Lazenby claimed that he got on with everybody - except director Peter R. Hunt. He claimed that he didn't receive any coaching despite his inexperience and that Hunt asked the rest of the crew to keep a distance from him, as "Peter thought the more I was alone, the better I would be as James Bond". Their relationship got off to a bad start when on the first day when Lazenby was asked by a crewmember to clear the set with a loudspeaker. Those ushered off the set were friends of Hunt. A furious Hunt said, "Don't forget who got you this job! Never speak to me again. Just speak to the first assistant". Hunt even left his own birthday party when he saw Lazenby there.
One time, we were on location at an ice rink and Diana and Peter were drinking champagne inside. Of course I wasn't invited as Peter was there. I could see them through the window, but the crew were all outside stomping around on the ice trying to keep warm. So, when she got in the car, I went for her. She couldn't drive the car properly and I got in to her about her drinking and things like that. Then she jumped out and started shouting 'he's attacking me in the car!' I called her a so-and-so for not considering the crew who were freezing their butts off outside. And it wasn't that at all in the end, as she was sick that night, and I was at fault for getting in to her about it. I think everyone gets upset at one time.
Harry Saltzman made the mistake of telling Lazenby, "You're a star now, so act like one". This caused his ego to swell significantly and soured his relationship with the producers. Albert R. Broccoli joked that "he acted like the superstar he wasn't". For his part, Lazenby said:
The producers made me feel like I was mindless. They disregarded everything I suggested simply because I hadn't been in the film business like them for about a thousand years.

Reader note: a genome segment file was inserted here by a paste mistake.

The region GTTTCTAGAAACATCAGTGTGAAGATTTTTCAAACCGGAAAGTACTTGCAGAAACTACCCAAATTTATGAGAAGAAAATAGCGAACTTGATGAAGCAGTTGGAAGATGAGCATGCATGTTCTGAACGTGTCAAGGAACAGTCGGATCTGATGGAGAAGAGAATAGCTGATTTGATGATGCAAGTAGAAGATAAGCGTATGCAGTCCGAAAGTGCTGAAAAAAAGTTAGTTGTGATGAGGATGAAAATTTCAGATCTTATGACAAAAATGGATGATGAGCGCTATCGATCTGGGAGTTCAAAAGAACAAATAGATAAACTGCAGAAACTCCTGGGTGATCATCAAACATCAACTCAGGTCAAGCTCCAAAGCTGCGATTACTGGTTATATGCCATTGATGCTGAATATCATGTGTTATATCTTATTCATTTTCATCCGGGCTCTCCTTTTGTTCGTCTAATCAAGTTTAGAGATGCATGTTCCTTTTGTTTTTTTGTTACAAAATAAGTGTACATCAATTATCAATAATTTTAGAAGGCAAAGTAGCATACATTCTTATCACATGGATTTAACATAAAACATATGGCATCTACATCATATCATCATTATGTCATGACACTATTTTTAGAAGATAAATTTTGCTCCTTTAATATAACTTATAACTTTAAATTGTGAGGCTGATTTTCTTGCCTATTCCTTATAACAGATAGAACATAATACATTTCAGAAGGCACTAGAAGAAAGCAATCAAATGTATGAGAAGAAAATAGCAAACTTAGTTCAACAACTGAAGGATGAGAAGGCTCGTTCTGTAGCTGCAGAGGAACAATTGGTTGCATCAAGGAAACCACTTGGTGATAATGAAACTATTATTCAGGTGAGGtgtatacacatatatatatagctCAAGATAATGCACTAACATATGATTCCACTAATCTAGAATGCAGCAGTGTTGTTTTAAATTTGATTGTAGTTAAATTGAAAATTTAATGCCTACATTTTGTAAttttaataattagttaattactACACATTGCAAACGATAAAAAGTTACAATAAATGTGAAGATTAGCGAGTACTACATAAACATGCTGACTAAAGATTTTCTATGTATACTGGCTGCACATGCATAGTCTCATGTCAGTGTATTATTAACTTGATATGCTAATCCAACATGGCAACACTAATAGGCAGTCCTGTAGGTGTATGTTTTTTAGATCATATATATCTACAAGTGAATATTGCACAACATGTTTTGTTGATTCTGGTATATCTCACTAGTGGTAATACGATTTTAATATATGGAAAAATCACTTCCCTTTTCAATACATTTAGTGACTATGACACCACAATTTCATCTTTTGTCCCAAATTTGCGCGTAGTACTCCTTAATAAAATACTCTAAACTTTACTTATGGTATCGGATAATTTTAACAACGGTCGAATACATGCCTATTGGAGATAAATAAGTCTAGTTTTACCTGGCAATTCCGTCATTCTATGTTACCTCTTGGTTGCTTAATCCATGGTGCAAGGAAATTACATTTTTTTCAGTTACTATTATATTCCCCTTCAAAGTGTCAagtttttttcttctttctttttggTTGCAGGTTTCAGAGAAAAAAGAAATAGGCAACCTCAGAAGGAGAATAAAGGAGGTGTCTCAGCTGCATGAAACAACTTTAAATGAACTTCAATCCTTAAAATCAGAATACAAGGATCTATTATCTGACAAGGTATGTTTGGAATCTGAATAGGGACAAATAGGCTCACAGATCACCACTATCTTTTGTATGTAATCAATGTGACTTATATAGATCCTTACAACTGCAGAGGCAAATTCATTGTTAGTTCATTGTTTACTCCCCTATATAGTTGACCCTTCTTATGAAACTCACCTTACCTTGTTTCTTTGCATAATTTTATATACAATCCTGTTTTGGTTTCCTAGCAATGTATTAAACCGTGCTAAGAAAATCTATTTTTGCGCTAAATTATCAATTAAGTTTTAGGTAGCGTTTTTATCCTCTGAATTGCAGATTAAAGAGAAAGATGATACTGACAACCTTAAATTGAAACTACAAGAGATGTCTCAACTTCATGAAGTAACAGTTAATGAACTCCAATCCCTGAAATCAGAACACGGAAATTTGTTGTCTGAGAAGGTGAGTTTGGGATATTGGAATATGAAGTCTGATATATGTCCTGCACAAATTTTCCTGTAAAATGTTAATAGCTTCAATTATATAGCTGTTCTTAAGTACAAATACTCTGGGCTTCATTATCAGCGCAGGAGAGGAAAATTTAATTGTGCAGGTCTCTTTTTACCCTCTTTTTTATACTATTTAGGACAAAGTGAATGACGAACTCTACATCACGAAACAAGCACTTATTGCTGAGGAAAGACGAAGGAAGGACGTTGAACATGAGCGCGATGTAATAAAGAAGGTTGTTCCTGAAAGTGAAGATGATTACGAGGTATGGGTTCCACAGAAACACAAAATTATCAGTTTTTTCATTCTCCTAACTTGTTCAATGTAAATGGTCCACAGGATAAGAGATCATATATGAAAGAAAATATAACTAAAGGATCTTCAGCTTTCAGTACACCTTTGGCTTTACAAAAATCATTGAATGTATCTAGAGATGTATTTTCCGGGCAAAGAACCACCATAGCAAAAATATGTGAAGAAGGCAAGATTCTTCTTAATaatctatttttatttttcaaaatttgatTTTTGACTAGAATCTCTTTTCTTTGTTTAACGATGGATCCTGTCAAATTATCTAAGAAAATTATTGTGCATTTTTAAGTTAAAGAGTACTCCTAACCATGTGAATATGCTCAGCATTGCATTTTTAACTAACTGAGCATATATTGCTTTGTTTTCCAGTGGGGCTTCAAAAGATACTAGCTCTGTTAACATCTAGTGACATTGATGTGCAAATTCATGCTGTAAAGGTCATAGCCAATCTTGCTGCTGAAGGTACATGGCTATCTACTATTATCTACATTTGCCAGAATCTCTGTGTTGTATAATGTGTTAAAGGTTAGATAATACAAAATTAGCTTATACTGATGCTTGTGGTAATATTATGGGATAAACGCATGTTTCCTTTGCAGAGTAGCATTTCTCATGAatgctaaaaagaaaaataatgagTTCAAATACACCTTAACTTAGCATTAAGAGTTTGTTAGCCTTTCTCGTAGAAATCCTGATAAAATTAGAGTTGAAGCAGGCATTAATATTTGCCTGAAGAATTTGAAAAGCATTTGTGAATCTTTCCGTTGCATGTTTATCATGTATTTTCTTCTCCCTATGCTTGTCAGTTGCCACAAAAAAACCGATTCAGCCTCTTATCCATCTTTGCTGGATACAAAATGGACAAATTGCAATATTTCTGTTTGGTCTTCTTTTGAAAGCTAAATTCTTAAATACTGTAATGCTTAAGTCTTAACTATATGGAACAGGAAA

According to Bernard Horsfall (Campbell), the film's stunt co-ordinator had to be restrained from physically attacking Lazenby after he was so rude to a barmaid that he made her cry.
Stuntman George Leech recalled:
He was a bit of a flash character. He got into a bit of trouble with Cubby because he bought himself a gun in Switzerland and also drove around on this motorcycle which was thought to be a bit of a hazardous endeavour. Cubby had to put a block on that.
For her part, Rigg said that Lazenby "was just difficult. He kind of thought he was a film star immediately". Following the film's completion, she said:
I can no longer cater for his obsession with himself. He is utterly, unbelievably...bloody impossible.
Rigg wrote a letter to Lazenby around 1970, calling him out on incidents including his dresser threatening to hand in his notice, three chauffeurs leaving him within a week and an outburst he released on a barmaid, before accusing him of concocting the Garlic story. She even bought up a time where Lazenby apparently threatened to bash her face in as she failed to reverse a car on an icy road. Lazenby wrote back, accepting responsibility for his dresser and some outbursts, but denying that three chauffeurs left him, as one was his guest in Portugal, the second drove "like a lunatic" and the third arrived late after a party, and George took some frustration out on him after being heckled by a gang of fishermen. A later interview had him say that the press made up the garlic tale and not him. According to Tom Mankiewicz, on Rigg's last day of shooting, she kept asking if it was the last take and when she filmed her last scene, spat at Lazenby and walked off the set.